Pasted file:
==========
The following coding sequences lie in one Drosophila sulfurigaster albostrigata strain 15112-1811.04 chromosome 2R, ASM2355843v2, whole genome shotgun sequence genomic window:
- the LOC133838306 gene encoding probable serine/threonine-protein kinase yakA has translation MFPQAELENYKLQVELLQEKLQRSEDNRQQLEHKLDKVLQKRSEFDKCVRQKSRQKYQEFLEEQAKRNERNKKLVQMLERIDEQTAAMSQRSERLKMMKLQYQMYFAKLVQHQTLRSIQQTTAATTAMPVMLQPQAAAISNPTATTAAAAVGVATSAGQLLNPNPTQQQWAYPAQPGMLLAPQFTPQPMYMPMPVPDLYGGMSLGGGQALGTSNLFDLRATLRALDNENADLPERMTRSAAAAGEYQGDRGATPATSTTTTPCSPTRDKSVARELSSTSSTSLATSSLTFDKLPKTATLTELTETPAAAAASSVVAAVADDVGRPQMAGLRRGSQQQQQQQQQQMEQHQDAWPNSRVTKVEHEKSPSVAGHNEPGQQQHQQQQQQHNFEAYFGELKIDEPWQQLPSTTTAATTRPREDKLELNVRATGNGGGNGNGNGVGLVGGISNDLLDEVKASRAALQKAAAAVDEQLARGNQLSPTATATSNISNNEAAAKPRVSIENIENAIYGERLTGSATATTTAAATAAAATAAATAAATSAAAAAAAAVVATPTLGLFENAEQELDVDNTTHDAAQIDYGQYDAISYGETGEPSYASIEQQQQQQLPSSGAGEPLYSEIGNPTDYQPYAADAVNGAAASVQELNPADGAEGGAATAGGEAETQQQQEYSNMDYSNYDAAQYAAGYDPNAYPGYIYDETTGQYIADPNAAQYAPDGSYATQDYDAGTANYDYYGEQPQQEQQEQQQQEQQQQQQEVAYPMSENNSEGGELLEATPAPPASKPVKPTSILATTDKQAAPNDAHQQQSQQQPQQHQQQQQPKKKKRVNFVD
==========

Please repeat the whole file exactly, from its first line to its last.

The following coding sequences lie in one Drosophila sulfurigaster albostrigata strain 15112-1811.04 chromosome 2R, ASM2355843v2, whole genome shotgun sequence genomic window:
- the LOC133838306 gene encoding probable serine/threonine-protein kinase yakA has translation MFPQAELENYKLQVELLQEKLQRSEDNRQQLEHKLDKVLQKRSEFDKCVRQKSRQKYQEFLEEQAKRNERNKKLVQMLERIDEQTAAMSQRSERLKMMKLQYQMYFAKLVQHQTLRSIQQTTAATTAMPVMLQPQAAAISNPTATTAAAAVGVATSAGQLLNPNPTQQQWAYPAQPGMLLAPQFTPQPMYMPMPVPDLYGGMSLGGGQALGTSNLFDLRATLRALDNENADLPERMTRSAAAAGEYQGDRGATPATSTTTTPCSPTRDKSVARELSSTSSTSLATSSLTFDKLPKTATLTELTETPAAAAASSVVAAVADDVGRPQMAGLRRGSQQQQQQQQQQMEQHQDAWPNSRVTKVEHEKSPSVAGHNEPGQQQHQQQQQQHNFEAYFGELKIDEPWQQLPSTTTAATTRPREDKLELNVRATGNGGGNGNGNGVGLVGGISNDLLDEVKASRAALQKAAAAVDEQLARGNQLSPTATATSNISNNEAAAKPRVSIENIENAIYGERLTGSATATTTAAATAAAATAAATAAATSAAAAAAAAVVATPTLGLFENAEQELDVDNTTHDAAQIDYGQYDAISYGETGEPSYASIEQQQQQQLPSSGAGEPLYSEIGNPTDYQPYAADAVNGAAASVQELNPADGAEGGAATAGGEAETQQQQEYSNMDYSNYDAAQYAAGYDPNAYPGYIYDETTGQYIADPNAAQYAPDGSYATQDYDAGTANYDYYGEQPQQEQQEQQQQEQQQQQQEVAYPMSENNSEGGELLEATPAPPASKPVKPTSILATTDKQAAPNDAHQQQSQQQPQQHQQQQQPKKKKRVNFVD